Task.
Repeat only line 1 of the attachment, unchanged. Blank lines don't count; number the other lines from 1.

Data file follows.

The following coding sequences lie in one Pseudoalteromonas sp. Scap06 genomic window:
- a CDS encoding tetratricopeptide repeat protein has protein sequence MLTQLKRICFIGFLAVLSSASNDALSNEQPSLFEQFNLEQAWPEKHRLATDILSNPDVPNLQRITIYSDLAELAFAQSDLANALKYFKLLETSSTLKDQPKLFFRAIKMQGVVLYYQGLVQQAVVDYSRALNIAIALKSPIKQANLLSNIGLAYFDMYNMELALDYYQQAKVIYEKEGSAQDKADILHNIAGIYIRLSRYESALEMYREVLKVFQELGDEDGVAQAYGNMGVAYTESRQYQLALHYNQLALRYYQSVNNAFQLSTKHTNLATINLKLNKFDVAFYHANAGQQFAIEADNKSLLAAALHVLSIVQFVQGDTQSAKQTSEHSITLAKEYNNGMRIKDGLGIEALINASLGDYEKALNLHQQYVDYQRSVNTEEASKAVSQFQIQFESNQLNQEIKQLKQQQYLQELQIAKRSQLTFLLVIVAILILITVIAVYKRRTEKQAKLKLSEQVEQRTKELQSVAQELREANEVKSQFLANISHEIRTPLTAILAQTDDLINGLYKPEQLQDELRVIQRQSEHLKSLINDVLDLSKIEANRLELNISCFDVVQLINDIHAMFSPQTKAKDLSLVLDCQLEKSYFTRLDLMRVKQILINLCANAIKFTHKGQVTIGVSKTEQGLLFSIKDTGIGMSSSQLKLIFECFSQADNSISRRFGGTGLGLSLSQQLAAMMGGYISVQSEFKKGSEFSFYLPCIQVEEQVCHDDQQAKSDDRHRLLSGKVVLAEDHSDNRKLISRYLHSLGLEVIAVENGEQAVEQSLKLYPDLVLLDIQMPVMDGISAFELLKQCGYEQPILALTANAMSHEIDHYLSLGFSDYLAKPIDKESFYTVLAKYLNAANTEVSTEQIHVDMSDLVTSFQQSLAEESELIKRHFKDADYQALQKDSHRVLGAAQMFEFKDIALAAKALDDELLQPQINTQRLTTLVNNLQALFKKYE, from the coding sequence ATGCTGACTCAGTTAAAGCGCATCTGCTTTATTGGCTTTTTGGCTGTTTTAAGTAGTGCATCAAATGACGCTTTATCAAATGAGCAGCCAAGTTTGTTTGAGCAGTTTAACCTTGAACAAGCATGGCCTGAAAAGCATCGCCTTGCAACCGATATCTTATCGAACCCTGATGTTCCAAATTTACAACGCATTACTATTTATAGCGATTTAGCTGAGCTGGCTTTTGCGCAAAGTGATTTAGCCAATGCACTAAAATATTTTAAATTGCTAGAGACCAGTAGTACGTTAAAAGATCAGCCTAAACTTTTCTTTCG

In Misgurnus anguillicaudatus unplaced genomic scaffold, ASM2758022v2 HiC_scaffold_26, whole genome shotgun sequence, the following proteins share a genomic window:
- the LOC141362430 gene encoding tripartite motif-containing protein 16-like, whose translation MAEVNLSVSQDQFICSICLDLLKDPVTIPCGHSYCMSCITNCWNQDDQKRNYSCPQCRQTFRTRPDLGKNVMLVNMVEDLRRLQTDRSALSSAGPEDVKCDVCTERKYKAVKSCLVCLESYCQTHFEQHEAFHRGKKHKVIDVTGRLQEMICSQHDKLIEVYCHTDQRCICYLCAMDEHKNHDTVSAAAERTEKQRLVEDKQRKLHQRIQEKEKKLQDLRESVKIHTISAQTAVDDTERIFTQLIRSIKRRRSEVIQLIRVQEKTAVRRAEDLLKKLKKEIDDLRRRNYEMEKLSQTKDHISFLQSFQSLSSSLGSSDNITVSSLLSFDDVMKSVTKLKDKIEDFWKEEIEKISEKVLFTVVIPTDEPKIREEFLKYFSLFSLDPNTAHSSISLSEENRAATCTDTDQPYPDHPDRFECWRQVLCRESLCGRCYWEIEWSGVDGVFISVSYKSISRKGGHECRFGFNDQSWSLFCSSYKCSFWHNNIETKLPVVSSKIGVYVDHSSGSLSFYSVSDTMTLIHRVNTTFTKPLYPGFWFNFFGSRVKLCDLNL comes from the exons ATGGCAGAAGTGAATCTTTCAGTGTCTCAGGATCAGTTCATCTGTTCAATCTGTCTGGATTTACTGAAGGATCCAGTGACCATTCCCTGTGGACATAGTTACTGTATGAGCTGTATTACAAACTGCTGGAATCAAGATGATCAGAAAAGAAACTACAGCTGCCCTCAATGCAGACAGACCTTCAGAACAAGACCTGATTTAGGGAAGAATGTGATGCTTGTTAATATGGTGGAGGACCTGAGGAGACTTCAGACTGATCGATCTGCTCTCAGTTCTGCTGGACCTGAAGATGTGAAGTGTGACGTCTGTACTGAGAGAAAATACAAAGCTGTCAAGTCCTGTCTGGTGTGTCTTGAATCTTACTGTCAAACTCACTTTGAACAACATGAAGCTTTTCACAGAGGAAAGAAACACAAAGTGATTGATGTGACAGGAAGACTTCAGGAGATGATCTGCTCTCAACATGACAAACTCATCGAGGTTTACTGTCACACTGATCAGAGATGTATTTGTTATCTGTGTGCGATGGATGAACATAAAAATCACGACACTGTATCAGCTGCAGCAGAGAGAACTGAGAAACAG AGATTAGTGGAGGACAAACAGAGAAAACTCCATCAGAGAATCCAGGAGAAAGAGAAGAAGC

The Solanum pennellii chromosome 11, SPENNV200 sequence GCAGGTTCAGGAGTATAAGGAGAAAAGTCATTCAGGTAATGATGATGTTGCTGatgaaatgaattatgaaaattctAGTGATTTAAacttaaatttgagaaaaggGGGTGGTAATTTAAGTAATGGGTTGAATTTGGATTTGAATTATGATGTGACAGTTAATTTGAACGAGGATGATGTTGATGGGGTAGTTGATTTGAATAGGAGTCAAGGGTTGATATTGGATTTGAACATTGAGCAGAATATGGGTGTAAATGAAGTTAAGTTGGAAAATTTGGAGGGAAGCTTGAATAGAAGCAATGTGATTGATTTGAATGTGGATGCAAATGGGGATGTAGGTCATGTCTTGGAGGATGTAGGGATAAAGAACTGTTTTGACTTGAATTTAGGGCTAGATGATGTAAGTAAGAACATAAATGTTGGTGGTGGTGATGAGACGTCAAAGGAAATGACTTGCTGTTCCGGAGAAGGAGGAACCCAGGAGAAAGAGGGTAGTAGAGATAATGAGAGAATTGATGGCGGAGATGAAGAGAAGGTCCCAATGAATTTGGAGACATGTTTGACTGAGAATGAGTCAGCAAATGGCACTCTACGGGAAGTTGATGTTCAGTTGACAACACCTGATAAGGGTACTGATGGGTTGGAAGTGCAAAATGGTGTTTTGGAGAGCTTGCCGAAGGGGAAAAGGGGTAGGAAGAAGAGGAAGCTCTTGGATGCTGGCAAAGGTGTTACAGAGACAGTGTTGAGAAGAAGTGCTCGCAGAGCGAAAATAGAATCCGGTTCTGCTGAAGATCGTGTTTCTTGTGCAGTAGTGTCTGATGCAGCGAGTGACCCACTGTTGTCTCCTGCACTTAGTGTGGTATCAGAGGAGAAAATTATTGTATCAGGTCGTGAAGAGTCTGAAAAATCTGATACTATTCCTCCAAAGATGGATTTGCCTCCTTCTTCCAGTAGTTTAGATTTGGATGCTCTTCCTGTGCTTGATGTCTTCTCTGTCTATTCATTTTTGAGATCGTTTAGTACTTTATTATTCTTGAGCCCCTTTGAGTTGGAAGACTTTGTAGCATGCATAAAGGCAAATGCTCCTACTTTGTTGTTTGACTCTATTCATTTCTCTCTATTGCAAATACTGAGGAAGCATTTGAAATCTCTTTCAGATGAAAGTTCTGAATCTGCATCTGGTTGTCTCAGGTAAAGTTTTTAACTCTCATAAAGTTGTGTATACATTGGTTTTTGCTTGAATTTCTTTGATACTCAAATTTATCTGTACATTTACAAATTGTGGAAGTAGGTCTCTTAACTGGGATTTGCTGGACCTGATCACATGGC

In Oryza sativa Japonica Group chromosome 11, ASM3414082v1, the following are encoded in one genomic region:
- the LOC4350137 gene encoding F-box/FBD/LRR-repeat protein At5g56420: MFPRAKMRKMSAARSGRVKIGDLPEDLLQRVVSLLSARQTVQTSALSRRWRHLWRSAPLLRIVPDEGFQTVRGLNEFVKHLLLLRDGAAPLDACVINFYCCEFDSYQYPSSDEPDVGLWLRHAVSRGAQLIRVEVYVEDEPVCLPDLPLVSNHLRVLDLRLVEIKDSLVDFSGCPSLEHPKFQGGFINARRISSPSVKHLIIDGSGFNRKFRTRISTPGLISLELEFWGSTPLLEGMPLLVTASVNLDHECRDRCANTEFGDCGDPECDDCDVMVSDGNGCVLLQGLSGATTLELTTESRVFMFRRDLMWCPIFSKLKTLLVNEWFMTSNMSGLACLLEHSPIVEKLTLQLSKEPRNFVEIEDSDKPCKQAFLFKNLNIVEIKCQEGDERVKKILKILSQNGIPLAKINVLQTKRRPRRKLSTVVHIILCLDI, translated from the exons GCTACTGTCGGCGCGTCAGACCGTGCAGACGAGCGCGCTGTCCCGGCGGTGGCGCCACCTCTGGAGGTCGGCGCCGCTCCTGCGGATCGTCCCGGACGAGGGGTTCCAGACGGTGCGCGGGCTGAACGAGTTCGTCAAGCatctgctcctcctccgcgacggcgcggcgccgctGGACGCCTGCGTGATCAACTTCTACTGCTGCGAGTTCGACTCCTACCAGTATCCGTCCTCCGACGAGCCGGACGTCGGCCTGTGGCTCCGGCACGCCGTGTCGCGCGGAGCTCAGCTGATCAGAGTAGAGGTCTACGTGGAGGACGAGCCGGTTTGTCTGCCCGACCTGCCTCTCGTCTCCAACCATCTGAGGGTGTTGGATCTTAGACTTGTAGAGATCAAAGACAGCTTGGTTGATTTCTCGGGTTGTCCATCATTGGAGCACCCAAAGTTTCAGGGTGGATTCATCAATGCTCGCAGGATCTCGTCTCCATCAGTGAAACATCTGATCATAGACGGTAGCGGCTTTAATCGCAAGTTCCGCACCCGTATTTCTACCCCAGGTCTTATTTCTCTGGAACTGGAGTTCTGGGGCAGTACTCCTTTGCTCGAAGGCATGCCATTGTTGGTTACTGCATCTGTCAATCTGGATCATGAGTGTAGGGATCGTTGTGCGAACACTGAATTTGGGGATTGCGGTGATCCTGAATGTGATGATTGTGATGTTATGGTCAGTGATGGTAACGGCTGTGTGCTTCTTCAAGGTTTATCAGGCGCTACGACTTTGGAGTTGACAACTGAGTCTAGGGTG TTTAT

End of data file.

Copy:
The following coding sequences lie in one Pseudoalteromonas sp. Scap06 genomic window: